|Caption||Vanity Fair. No. 111|
Men of the Day. No. 17.
Sir William Fergusson, Bart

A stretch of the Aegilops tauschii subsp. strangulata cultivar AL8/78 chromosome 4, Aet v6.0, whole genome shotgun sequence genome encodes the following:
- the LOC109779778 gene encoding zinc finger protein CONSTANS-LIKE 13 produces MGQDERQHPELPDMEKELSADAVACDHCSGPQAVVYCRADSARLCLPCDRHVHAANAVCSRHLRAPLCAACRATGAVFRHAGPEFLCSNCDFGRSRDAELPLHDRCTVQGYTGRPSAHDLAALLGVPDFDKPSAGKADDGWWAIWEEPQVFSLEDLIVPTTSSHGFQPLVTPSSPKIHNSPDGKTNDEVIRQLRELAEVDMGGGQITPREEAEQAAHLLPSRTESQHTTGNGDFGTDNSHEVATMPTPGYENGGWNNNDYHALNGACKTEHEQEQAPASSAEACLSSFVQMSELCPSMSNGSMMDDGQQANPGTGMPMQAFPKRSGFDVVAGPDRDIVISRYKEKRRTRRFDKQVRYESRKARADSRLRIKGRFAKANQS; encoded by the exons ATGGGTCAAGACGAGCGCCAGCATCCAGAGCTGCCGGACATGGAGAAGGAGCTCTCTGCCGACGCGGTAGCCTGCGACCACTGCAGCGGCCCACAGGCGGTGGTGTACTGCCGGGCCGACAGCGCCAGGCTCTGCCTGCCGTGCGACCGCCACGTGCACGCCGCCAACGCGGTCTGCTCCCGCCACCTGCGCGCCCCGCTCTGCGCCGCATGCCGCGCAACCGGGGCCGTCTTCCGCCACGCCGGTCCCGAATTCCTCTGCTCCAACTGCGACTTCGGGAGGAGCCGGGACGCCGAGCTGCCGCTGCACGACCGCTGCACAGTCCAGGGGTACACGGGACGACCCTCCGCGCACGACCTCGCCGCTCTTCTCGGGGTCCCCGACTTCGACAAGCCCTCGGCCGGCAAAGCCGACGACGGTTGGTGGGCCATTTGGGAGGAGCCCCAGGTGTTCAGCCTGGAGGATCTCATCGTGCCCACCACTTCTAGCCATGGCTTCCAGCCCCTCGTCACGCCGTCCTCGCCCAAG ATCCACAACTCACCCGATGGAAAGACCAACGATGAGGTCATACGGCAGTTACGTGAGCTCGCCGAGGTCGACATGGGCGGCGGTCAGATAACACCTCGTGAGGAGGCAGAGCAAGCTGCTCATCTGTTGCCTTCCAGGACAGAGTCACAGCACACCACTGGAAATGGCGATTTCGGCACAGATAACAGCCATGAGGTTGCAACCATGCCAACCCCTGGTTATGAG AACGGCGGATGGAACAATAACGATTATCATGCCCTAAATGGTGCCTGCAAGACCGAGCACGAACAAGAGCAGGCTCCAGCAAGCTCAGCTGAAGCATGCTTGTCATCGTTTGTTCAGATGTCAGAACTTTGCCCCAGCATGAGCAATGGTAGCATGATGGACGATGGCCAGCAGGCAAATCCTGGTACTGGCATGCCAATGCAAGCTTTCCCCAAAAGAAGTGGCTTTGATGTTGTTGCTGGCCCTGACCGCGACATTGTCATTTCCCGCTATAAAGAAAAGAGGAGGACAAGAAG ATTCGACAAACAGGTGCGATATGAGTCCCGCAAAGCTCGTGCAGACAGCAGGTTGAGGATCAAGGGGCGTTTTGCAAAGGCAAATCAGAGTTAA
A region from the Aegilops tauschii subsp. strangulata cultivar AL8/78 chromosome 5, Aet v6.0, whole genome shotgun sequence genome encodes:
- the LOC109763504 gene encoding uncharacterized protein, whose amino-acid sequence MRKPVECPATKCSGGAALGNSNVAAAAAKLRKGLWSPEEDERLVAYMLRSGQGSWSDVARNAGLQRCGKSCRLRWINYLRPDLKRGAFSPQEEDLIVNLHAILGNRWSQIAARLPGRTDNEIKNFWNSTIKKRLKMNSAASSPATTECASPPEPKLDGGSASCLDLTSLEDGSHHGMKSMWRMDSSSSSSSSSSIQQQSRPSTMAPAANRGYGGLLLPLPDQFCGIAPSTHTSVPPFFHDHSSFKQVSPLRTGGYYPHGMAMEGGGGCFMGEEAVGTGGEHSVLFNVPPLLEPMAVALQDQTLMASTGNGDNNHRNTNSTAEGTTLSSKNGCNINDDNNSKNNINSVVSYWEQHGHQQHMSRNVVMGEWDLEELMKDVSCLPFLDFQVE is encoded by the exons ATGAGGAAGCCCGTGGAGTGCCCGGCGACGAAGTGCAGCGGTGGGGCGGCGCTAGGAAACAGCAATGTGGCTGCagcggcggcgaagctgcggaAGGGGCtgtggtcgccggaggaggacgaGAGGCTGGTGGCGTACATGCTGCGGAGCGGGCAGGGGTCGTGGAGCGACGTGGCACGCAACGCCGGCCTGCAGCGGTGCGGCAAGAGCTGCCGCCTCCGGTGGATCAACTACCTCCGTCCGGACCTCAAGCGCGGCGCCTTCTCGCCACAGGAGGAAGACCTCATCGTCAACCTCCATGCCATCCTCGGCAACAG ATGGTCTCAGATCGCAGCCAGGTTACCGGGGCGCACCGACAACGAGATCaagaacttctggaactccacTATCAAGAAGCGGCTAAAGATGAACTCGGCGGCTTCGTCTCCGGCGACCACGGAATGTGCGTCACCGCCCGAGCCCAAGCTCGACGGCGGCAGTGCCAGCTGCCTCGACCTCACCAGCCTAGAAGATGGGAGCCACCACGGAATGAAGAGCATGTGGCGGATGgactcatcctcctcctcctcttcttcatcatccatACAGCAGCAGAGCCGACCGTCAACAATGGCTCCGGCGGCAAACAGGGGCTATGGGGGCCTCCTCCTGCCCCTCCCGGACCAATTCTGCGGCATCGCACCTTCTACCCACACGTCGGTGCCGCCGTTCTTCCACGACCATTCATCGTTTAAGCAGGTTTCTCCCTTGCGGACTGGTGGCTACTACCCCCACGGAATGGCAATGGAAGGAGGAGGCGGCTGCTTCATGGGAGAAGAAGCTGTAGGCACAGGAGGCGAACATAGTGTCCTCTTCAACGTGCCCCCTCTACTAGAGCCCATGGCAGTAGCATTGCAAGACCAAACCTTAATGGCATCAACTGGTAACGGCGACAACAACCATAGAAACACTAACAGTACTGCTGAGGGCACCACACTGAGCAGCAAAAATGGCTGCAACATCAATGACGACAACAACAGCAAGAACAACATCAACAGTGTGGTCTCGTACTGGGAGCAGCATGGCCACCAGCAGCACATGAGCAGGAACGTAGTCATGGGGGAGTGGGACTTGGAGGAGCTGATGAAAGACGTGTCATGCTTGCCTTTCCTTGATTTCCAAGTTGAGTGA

Sir William Fergusson, Bart., F.C.S., F.R.S., the most eminent of living surgeons, is a native of Scotland, having been born at Prestonpans in 1808. He studied his profession under Knox, at Edinburgh, and continued to reside in that city in the days when the Wynds had their every-day horrors as well as their tradition of mystery, and people went stealthily about after nightfall as if their steps were haunted by ghosts and vampires. After his student days, Fergusson became the assistant of Drs. Knox and Turner, in the Royal College of Surgeons of Edinburgh, and for several years devoted himself to the study of anatomy, under the direction of the former. Before turning his back on Scotland, besides taking the honours of his profession and holding the post of Assistant-Surgeon in the Infirmary, he had become a member of the Royal Society of Edinburgh. It is about thirty years since he came to London to take up the honourable appointment of Professor of Surgery in King's College. Yet he is still a genuine Scot, and never allows a year to pass without availing himself of the facilities of rail and boat to tread his native heather. The position he has taken in London is second to none of this generation in the specialities to which he has devoted himself. His countryman and predecessor, Liston, was not more skilful an operator, and there is no man who carries greater weight in the profession. The post of Examiner at the London University and that of Professor in the Royal College of Surgeons are sufficient proofs of his high standing; besides which he is Surgeon Extraordinary to the Queen, and a member of many learned bodies, including the Royal Society itself. He is the inventor or improver of many valuable instruments used in surgery, for which, however, it would be a little affected to profess any particular liking. His text book on the science of which he is so distinguished a Professor may be less objectionable to laymen, and his numerous special memoirs on such subjects as "Lithotomy" and "Aneurism" would be quite unobjectionable if some of their titles were suggestive of pleasanter associations. On the whole, for light fireside reading, Dickens must be considered a slight degree preferable. To say that Sir William Fergusson is the general favourite of medical students, who are proverbially a difficult class to please, is saying a good deal for a man of such ponderous intellect. Giants are always good-natured, and if Sir William has the bones (speaking figuratively) of a mastodon, he has the strength of fibre and delicacy of touch which bespeak a finely organised brain and a humane heart. It would be difficult to conceive of anything more delightful in the way of surgery than an intricate operation safely and skilfully performed by his hand. He was created a baronet in 1855.